Hindsight, illuminated by an IS-LM diagram with an upward-sloping LM curve, shows that the last step of his argument was erroneous, but Hawtrey was not alone in holding such a position. The fact is that in the 1920s and early 1930s, many advocates of public-works expenditures were careful to note that their success would be contingent upon their being accommodated by appropriate monetary measures. For example, when Richard Kahn addressed that issue in his classic article on the employment multiplier, he argued as follows:

It is, however, important to realize that the intelligent co-operation of the banking system is being taken for granted. . . . If the increased circulation of notes and the increased demand for working capital that may result from increased employment are made the occasion for a restriction of credit, then any attempt to increase employment . . . may be rendered nugatory. (pp. 126-27)

Thus, Laidler shows that Hawtrey’s position on the conditions in which public-works spending could increase employment was practically indistinguishable from Richard Kahn’s position on the same question in 1931. And I would emphasize once again that, inasmuch as Hawtrey’s 1925 position was taken when the Bank of England policy was setting its lending rate at the historically high level of 5% to encourage an inflow of gold and allow England to restore the gold standard at the prewar parity, Hawtrey was correct, notwithstanding any tendency of public-works spending to increase velocity, to dismiss public-works spending as a remedy for unemployment as long as bank rate was not reduced.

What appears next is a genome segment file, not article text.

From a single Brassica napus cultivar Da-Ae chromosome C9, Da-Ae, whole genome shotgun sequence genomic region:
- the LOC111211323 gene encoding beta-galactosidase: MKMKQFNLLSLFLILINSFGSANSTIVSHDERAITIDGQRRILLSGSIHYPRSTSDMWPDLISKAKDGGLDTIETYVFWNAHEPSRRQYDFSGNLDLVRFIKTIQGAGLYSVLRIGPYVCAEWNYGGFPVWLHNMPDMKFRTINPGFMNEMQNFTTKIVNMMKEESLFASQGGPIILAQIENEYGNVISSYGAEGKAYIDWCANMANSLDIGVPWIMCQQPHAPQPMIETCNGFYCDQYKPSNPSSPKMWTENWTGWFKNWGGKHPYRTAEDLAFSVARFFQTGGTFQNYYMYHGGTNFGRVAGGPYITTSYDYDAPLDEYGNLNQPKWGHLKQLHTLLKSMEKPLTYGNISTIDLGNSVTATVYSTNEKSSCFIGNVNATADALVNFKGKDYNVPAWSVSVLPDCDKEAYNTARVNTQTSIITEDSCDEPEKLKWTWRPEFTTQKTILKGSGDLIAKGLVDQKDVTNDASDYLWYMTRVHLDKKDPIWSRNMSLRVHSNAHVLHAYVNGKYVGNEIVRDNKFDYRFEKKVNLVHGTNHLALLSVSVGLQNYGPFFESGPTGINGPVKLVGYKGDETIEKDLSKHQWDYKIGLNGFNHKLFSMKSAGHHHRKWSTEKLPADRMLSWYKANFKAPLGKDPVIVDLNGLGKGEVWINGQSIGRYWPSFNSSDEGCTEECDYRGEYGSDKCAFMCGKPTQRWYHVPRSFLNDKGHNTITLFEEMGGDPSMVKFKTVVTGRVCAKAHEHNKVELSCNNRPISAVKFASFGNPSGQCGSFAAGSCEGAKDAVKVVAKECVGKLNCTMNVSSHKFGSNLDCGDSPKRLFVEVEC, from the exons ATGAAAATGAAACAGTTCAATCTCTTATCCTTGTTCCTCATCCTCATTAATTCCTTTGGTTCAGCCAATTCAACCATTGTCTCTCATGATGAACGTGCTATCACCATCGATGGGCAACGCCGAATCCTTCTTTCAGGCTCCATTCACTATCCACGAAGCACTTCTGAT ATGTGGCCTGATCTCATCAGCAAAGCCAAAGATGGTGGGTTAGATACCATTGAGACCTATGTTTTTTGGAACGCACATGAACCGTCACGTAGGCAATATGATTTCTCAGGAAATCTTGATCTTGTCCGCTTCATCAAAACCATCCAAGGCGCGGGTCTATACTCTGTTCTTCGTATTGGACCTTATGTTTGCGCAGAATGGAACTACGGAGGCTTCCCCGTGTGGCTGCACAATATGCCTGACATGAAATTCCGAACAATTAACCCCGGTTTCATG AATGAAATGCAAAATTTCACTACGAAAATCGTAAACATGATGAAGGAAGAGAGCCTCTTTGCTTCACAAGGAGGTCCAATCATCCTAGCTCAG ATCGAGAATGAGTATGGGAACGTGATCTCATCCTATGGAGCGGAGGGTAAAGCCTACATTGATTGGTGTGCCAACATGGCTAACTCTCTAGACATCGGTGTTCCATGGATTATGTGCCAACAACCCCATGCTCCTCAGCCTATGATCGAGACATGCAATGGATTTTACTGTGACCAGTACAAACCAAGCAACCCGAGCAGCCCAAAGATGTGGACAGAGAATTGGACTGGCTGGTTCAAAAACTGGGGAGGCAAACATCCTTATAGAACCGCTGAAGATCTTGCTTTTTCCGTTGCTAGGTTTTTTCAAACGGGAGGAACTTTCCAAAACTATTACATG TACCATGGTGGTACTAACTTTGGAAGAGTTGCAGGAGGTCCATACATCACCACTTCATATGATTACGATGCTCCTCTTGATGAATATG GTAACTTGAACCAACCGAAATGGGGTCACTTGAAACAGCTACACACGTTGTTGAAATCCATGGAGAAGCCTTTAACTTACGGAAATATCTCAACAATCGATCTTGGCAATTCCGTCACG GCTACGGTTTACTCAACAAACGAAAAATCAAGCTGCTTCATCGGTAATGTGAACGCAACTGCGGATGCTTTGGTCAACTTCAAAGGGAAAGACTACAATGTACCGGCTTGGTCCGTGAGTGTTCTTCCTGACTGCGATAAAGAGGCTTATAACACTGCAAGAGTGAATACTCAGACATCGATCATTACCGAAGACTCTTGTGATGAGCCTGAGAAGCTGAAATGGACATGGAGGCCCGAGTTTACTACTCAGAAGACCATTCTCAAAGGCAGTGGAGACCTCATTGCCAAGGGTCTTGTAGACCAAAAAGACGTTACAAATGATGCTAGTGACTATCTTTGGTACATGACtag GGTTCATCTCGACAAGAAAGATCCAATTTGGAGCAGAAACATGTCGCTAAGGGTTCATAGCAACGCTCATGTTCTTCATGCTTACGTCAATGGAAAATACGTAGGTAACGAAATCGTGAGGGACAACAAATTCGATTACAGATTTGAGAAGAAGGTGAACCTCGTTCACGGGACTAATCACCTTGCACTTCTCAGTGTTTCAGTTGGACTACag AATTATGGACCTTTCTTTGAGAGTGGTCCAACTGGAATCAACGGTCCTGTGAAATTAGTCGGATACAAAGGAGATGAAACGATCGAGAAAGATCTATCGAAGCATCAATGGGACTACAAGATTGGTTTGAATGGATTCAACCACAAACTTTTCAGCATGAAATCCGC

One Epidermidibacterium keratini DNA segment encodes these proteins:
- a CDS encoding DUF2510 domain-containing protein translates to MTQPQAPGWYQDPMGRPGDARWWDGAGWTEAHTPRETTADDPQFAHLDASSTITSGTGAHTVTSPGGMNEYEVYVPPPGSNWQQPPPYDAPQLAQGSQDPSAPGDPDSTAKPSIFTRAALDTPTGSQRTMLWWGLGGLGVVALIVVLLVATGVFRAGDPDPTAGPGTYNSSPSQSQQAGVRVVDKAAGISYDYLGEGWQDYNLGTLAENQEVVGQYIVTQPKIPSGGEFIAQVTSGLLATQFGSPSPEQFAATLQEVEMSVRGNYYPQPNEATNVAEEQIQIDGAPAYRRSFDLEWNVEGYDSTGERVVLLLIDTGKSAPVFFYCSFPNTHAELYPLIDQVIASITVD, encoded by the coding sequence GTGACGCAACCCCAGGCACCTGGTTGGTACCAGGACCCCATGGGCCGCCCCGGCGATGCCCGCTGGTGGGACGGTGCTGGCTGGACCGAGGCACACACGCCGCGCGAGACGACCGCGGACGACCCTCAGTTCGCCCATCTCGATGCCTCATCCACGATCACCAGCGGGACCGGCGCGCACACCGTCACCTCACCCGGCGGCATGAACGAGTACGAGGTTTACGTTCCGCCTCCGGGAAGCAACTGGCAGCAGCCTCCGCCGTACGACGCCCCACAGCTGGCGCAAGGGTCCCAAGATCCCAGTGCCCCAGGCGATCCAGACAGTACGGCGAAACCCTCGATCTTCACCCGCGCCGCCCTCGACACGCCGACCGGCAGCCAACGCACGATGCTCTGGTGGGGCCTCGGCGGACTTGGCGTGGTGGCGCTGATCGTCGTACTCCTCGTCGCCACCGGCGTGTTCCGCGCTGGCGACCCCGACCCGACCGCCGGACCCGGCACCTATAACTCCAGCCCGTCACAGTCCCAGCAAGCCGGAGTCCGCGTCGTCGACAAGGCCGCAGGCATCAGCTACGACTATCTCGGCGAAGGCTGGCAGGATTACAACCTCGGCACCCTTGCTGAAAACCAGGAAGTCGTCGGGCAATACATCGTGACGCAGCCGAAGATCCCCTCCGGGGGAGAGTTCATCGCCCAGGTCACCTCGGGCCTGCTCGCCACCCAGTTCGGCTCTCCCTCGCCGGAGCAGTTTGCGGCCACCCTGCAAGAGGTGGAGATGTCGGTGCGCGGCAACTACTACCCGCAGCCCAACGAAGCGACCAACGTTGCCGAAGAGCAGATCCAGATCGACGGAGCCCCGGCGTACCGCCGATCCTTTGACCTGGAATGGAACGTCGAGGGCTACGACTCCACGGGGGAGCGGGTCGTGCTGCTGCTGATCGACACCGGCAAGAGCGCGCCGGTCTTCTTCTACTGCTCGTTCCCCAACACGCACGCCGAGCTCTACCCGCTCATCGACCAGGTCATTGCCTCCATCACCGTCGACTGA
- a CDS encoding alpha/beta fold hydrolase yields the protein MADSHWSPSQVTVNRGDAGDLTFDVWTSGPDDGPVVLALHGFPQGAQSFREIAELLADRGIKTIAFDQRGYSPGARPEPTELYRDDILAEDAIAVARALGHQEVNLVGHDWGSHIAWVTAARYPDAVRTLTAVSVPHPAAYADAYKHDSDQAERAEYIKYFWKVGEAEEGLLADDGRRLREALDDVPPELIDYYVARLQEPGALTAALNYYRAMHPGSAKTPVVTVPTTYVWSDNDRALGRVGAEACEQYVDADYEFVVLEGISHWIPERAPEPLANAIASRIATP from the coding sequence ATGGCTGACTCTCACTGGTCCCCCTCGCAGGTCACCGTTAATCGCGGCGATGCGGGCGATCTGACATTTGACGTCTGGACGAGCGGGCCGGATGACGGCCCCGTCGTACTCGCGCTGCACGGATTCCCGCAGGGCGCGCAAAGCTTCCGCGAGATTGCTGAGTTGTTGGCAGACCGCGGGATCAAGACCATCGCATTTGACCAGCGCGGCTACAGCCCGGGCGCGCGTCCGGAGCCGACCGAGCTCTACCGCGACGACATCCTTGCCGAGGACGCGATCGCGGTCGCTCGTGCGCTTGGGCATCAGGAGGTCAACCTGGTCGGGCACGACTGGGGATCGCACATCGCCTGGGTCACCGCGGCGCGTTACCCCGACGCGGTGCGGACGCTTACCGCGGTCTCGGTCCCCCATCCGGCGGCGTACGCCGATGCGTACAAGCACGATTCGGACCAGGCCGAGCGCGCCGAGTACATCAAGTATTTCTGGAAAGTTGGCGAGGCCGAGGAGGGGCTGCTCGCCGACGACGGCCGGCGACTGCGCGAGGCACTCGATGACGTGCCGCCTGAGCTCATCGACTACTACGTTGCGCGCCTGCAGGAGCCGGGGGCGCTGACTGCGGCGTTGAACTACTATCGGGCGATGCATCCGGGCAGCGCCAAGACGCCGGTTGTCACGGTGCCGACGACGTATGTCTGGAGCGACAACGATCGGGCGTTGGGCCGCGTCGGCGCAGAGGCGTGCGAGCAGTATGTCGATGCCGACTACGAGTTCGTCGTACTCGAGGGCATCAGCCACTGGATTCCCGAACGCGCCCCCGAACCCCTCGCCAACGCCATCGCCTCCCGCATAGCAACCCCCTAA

About Me

David Glasner
Washington, DC

I am an economist in the Washington DC area. My research and writing has been mostly on monetary economics and policy and the history of economics. In my book Free Banking and Monetary Reform, I argued for a non-Monetarist non-Keynesian approach to monetary policy, based on a theory of a competitive supply of money. Over the years, I have become increasingly impressed by the similarities between my approach and that of R. G. Hawtrey and hope to bring Hawtrey's unduly neglected contributions to the attention of a wider audience.

Archives

Enter your email address to follow this blog and receive notifications of new posts by email.

Join 2,386 other followers

Follow Uneasy Money on WordPress.com